I can assure the hon. Gentleman that where there are questions about the misuse of British passports, they have to be answered. We have set up an investigation, which is ongoing, into the very instance that he raised. I would not draw immediate conclusions without seeing the evidence. It is important to see the evidence before any further conclusions are drawn, but I agree that we do not support state-sponsored terrorism in any country. I should say to the hon. Gentleman that the laws on international jurisdiction affect all countries, not just one country.
Once again, the Conservative party cannot raise an issue of policy. Yesterday we had an education statement; on Monday we had a business conference with announcements of new investment; and a Conservative Back Bencher gets up with a planted question from his Front Benchers and cannot ask a question even about his own constituency.
First, I share my hon. Friend’s anger about what has happened on Teesside, and the loss of 1,700 jobs in any area is unacceptable. The loss of 1,700 jobs in an area that has depended on that industry for years and had a contract that would have guaranteed future work for many future years is more unacceptable, and we have to look at that very carefully. As I think the House knows, there was a contract involving four companies which would have guaranteed the output of the plant. That contract broke down through the partners in it disagreeing among themselves about the future.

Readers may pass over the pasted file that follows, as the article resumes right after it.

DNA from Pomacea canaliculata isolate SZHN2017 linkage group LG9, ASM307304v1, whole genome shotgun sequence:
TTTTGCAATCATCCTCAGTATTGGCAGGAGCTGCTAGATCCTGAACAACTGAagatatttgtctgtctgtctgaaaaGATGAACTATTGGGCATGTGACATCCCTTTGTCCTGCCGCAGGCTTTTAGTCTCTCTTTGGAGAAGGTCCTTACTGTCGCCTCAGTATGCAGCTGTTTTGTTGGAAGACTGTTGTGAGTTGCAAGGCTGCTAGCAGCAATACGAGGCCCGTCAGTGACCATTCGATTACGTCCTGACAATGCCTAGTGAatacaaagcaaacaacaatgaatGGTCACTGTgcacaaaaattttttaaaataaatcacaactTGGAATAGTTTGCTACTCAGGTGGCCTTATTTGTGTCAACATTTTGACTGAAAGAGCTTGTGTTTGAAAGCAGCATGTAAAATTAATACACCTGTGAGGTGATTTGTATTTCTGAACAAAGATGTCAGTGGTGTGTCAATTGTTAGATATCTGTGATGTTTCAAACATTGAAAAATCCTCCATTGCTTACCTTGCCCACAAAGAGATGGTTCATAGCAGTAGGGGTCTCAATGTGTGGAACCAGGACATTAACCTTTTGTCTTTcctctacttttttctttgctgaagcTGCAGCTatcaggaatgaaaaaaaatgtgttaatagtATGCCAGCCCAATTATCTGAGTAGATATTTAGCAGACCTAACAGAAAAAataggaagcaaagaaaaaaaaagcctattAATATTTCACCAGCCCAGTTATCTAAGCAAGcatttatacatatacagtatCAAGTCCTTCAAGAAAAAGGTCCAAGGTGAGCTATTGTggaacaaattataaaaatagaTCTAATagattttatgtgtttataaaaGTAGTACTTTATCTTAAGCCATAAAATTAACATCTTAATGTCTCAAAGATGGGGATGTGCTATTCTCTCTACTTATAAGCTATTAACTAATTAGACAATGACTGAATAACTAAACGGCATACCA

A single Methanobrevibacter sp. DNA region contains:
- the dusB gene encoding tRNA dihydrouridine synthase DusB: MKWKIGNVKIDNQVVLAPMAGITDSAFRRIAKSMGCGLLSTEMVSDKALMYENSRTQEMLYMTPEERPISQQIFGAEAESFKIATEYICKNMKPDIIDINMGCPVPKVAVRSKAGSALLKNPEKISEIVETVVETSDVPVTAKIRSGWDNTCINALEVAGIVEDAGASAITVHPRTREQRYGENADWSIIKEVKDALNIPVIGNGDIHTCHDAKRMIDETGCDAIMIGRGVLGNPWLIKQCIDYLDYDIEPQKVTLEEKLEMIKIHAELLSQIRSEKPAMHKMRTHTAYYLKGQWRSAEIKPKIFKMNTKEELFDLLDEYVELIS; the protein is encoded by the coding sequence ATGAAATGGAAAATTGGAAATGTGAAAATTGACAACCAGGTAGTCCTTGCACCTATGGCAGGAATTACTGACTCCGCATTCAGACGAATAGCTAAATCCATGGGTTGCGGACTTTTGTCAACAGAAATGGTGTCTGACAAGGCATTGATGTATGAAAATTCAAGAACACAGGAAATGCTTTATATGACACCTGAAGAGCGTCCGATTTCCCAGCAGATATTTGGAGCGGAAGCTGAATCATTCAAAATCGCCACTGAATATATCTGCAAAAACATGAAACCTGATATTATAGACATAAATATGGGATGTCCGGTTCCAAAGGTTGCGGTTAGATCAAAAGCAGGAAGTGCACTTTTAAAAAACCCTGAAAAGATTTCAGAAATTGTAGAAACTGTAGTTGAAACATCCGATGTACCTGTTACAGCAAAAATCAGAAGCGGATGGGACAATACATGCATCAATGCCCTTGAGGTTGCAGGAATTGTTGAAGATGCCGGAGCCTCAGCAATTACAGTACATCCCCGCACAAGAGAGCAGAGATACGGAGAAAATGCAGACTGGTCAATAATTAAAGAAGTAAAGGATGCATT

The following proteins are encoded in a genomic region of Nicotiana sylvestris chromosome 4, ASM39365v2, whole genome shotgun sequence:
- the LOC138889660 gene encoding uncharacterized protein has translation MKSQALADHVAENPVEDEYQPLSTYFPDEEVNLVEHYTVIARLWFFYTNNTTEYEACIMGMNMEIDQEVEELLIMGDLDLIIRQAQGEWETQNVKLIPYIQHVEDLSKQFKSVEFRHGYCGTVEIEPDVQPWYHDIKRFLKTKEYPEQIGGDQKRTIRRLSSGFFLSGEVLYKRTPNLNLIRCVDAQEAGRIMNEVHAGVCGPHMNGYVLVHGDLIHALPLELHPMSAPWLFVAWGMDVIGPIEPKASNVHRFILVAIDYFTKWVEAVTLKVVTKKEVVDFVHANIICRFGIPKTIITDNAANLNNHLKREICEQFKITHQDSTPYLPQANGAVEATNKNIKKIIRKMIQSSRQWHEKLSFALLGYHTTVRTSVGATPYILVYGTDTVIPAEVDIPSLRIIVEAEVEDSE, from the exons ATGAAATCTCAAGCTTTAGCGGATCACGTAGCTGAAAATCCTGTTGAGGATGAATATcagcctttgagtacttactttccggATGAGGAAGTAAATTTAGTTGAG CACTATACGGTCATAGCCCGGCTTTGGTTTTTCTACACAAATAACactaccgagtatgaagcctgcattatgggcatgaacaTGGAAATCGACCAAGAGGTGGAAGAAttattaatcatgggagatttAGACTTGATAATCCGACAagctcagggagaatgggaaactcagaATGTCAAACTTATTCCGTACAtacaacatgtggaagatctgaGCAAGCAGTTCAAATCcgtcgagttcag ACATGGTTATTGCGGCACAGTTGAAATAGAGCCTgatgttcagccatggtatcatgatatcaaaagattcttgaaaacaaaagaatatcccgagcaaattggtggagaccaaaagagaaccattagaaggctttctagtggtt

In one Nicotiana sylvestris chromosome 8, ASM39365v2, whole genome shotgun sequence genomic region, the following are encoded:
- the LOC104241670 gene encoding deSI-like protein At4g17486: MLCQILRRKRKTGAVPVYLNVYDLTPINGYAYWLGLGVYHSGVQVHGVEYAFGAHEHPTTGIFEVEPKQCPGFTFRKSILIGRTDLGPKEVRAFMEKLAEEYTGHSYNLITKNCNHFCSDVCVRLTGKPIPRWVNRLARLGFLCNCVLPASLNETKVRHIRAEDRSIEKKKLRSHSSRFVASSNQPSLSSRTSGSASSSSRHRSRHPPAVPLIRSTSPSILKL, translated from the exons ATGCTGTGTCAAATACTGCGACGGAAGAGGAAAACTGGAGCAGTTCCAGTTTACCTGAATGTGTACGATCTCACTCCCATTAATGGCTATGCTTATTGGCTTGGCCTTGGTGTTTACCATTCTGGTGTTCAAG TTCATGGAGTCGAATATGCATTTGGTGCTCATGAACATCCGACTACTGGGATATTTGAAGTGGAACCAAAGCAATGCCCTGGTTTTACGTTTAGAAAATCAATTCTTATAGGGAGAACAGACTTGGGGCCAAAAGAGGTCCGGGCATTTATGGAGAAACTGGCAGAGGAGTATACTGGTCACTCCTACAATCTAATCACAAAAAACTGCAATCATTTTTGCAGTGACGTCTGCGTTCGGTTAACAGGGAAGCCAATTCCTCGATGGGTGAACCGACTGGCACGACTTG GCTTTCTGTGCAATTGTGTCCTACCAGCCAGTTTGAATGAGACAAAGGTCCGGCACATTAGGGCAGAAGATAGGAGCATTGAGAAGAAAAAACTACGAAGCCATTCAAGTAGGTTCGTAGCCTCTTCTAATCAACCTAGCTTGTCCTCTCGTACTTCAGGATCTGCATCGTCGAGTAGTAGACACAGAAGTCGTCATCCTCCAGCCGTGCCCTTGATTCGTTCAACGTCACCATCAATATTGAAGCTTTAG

We are doing everything that we can to find a buyer for the plant. I have personally talked to Mr. Tata and to the chief executive of Corus, and I have met people in the area who are concerned about what is happening to the jobs and the prospects for young people there. As we look for a potential buyer, we have also put £60 million into the Teesside area so that we can create new jobs, new training opportunities for jobs and new developments in the area that will provide jobs in the future. But I share with my hon. Friend my anger at what happened, and I am determined that our Government will do everything that we can to make sure that people who lose jobs get jobs in the future, and, if we can avoid it, that people do not lose jobs at all.
Since 2008 and the introduction of new rules on motorcycling and tests, the number of people taking the test has declined by 62 per cent. and the number of people passing the test has declined by 58 per cent. The motorbiking industry is extremely important in the UK. What will the Prime Minister do to rectify what is obviously a very poor system?
I shall take the figures that the hon. Lady has given me and ask the Transport Minister to look into that very matter. It is important that we have a strong motorcycling industry in this country, and it is important that her question about the specifics of the tests be answered.
This is a very important issue, and a national debate would help us to resolve these issues. Last year there were 832 matches to the national DNA database, and those were made in cases of murder, manslaughter and rape. That is why the database is supported by the families of victims as essential in protecting the public. So any Conservative party proposal that reduces the DNA register’s ability to punish and find those people who are criminals is, I believe, a step backwards for justice in the country. I hope that the Conservative party will think again about a policy that would leave people who are guilty free as a result of our inability to take the action that is necessary.